Lincoln Public Schools Superintendent Paul Gausman speaks during a news conference in Lincoln about public school funding. (Photo by Aaron Sanderford/Nebraska Examiner)
LINCOLN, Neb. — Lincoln’s new superintendent filed a lawsuit against his former employer that made an allegation that has since proven false, he acknowledged in a court filing last week.
Paul Gausman, whom Lincoln Public Schools hired from Iowa’s Sioux City Community Schools in 2022, sued the Iowa district this January, alleging violations of open meetings laws.
In his lawsuit, Gausman called for the judge to remove from office four school board members with whom he had clashed: Dan Greenwell, Jan George, Taylor Goodvin and Bob Michaelson. That’s more than half of the seven-member board.
Gausman sued after the board filed a complaint with the Iowa Board of Educational Examiners alleging he had tried to bribe or induce two incoming school board members in November 2021 to back his pick for board president.
“I appreciate the question,” Gausman said through a spokeswoman. “I have no comments on matters involving litigation at the advice of counsel.”
The Lincoln school board has publicly supported Gausman and his job performance, applauding his work. This weekend, they declined to comment on the litigation.
Part of Gausman’s lawsuit alleged that the Sioux City school board had failed to properly notify him of a January 2022 meeting or its purpose, which was to discuss the superintendent’s job performance.
His lawsuit said the board “did not notify either Dr. Gausman or the public that Defendants intended to go into closed session to discuss him or a complaint….”
But his new court filing acknowledges what a Nebraska Examiner public records request had already shown, that Gausman not only knew about the meeting and its purpose but that he had requested it.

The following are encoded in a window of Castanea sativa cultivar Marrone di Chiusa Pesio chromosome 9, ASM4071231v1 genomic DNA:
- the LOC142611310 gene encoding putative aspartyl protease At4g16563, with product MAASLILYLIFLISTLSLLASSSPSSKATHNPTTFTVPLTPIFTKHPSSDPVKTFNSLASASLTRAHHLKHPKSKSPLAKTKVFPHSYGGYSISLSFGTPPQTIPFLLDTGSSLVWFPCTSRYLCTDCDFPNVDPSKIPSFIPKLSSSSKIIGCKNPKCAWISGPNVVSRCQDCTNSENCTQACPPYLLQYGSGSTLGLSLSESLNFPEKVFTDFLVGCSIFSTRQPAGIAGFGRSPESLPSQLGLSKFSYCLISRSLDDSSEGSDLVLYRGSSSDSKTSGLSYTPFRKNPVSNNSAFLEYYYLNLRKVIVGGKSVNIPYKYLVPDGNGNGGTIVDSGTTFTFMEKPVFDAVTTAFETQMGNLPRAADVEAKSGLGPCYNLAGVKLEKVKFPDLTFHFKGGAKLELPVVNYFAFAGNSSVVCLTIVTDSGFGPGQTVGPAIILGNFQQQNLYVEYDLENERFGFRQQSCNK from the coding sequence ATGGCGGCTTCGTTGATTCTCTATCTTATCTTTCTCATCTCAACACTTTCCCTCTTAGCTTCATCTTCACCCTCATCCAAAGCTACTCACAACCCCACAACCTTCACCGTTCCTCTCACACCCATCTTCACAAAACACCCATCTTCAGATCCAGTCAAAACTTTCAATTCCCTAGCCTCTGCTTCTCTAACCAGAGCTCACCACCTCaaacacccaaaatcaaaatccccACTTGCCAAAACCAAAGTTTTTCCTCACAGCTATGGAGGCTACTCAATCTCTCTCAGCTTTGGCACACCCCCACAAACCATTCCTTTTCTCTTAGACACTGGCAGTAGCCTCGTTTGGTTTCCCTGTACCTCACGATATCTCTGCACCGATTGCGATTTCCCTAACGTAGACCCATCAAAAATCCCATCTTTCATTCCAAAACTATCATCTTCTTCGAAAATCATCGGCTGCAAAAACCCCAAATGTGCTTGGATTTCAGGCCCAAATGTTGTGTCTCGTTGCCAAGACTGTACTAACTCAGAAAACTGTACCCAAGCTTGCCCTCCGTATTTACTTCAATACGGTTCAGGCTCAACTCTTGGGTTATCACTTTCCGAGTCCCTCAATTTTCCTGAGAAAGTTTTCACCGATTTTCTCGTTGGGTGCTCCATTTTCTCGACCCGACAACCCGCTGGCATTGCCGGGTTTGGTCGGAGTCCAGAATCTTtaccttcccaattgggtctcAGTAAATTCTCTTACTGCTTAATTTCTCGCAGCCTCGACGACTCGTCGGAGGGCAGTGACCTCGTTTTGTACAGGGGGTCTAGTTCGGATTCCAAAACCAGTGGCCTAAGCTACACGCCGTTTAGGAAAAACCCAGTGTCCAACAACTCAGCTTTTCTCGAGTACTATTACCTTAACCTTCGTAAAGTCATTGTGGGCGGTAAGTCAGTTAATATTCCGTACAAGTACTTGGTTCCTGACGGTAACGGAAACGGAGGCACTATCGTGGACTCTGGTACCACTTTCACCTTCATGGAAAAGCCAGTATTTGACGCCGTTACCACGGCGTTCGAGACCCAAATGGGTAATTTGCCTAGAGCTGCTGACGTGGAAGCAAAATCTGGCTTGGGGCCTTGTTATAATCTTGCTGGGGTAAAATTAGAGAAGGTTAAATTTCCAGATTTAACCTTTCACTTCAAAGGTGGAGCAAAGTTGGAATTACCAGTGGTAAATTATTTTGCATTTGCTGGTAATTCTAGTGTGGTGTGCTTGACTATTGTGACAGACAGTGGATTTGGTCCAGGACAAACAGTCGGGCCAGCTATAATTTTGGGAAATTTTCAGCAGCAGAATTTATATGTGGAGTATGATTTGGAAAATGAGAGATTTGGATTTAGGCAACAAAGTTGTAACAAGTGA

Documents obtained as part of that request, including emails and calendar invites, were included in the district’s legal response after Gausman pushed for a summary judgment.
Gausman shifted positions on the meeting in a Sept. 5 affidavit, saying, “It is true that I requested and was notified that there would be a closed session on that date.”
More than just one issue
He argues that the board discussed more than was allowed under the Iowa law the board cited to close the meeting, particularly a potential complaint against his Iowa administrator’s license.
Greenwell, the board president, said in an affidavit that the board did not discuss anything beyond the scope of the law.
Two attorneys familiar with Iowa public meetings law told the Examiner the district could have discussed the complaint under the law. Statute 21.5 (1)(i) lets the board close meetings “to evaluate the professional competency of an individual whose appointment, hiring, performance or discharge is being considered.”
Court documents show the board filed the license complaint months later, in December 2022.
Gausman’s lawsuit also targets a November 2022 board meeting where he alleges the board did not make clear it was discussing the potential complaint against him. Gausman, who was by then working in Lincoln, said the public deserved notice.
The district has argued that Gausman was no longer its employee and so the agenda and public notice requirements were not the same. The board also contended that Iowa law prohibits the board from publicly discussing complaints to the state board of examiners.
Sioux City schools complaint
The Sioux City complaint alleges Gausman approached two board members-elect at a public place in Des Moines and offered to make changes they wanted to school operations, activities or programs if they backed his favored candidate for board president over a critic.
Iowa state law defines bribery of public officials as offering promises of action, benefits or something of value to someone serving, elected or selected to serve, according to the letter from the school district to the board of examiners.
The complaint also alleges that Gausman obtained confidential information about a March 2022 closed board session from a board member and shared some of the information with staff. Sharing certain information from a closed session, including information about personnel issues, is against Iowa law.
Gausman had been announced as Lincoln’s next superintendent in February 2022.
The Iowa disciplinary board found the allegations against Gausman credible enough to refer them for a hearing with an administrative judge.
In previous filings and comments, Gausman has argued that he is the target of members of an activist board that is trying to tarnish his professional reputation.
Greenwell has called the allegations “substantive and serious.”
No date has yet been scheduled for the hearing, which will be handled by the Iowa Attorney General’s Office. Gausman could negotiate a settlement. If he agreed to give up his administrator’s license in Iowa, it would not necessarily affect his Nebraska license.
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